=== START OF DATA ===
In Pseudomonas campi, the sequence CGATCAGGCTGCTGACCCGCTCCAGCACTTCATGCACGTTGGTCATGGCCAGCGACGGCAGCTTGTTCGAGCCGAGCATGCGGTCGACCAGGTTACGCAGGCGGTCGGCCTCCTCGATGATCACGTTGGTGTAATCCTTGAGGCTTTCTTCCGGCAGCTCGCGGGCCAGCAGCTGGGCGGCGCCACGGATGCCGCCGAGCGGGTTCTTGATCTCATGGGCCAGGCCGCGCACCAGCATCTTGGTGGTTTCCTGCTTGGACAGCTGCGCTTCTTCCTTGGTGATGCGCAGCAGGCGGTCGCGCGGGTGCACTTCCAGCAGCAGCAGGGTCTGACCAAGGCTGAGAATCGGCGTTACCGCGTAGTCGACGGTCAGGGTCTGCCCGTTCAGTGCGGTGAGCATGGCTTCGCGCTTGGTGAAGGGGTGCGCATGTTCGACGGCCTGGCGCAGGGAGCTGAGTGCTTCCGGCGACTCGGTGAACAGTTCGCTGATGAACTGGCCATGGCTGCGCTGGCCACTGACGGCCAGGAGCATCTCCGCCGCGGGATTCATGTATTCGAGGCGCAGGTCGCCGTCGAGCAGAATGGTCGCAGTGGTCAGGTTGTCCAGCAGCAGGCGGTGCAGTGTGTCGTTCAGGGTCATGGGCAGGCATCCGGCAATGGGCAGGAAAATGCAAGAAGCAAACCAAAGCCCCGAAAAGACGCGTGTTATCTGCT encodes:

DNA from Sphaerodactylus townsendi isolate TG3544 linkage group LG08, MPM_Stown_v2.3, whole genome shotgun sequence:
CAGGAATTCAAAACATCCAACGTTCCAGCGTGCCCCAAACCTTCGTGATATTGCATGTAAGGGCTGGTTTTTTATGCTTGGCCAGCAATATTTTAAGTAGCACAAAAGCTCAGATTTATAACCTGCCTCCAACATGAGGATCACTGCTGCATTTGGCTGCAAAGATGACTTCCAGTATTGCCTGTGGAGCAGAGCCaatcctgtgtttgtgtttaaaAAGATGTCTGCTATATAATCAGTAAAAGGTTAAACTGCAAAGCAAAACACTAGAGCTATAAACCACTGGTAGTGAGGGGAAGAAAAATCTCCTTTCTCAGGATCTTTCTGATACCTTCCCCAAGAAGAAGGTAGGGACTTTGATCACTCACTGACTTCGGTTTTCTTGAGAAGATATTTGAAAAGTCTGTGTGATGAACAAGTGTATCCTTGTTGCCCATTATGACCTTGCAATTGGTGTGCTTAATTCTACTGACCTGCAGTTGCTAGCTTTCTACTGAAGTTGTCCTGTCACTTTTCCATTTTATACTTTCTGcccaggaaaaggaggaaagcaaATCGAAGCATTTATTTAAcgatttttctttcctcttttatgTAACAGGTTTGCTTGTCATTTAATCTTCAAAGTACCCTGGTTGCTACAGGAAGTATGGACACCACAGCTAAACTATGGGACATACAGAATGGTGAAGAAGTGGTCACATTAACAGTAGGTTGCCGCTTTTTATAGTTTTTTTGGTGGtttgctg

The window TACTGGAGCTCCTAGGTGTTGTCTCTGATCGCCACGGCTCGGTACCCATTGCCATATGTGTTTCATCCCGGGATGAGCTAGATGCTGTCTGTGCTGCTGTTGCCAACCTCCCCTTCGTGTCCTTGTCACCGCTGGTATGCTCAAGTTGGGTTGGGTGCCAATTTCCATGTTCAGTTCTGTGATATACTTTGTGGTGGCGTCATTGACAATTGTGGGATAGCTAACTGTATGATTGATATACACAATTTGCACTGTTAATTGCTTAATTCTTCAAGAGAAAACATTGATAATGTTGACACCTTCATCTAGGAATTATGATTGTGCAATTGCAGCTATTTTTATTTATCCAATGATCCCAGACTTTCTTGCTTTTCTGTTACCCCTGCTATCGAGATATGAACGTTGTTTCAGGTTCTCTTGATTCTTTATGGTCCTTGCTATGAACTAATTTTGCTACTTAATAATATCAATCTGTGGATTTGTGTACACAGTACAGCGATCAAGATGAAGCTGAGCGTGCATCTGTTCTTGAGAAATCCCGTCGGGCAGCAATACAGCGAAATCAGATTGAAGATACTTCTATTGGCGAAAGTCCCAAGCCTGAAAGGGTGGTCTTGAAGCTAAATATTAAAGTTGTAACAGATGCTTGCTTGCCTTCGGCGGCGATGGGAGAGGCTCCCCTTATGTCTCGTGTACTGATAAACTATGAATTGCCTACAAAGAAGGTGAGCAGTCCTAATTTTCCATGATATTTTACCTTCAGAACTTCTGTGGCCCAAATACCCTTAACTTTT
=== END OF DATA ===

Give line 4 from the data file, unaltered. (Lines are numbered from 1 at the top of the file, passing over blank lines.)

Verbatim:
The window TACTGGAGCTCCTAGGTGTTGTCTCTGATCGCCACGGCTCGGTACCCATTGCCATATGTGTTTCATCCCGGGATGAGCTAGATGCTGTCTGTGCTGCTGTTGCCAACCTCCCCTTCGTGTCCTTGTCACCGCTGGTATGCTCAAGTTGGGTTGGGTGCCAATTTCCATGTTCAGTTCTGTGATATACTTTGTGGTGGCGTCATTGACAATTGTGGGATAGCTAACTGTATGATTGATATACACAATTTGCACTGTTAATTGCTTAATTCTTCAAGAGAAAACATTGATAATGTTGACACCTTCATCTAGGAATTATGATTGTGCAATTGCAGCTATTTTTATTTATCCAATGATCCCAGACTTTCTTGCTTTTCTGTTACCCCTGCTATCGAGATATGAACGTTGTTTCAGGTTCTCTTGATTCTTTATGGTCCTTGCTATGAACTAATTTTGCTACTTAATAATATCAATCTGTGGATTTGTGTACACAGTACAGCGATCAAGATGAAGCTGAGCGTGCATCTGTTCTTGAGAAATCCCGTCGGGCAGCAATACAGCGAAATCAGATTGAAGATACTTCTATTGGCGAAAGTCCCAAGCCTGAAAGGGTGGTCTTGAAGCTAAATATTAAAGTTGTAACAGATGCTTGCTTGCCTTCGGCGGCGATGGGAGAGGCTCCCCTTATGTCTCGTGTACTGATAAACTATGAATTGCCTACAAAGAAGGTGAGCAGTCCTAATTTTCCATGATATTTTACCTTCAGAACTTCTGTGGCCCAAATACCCTTAACTTTT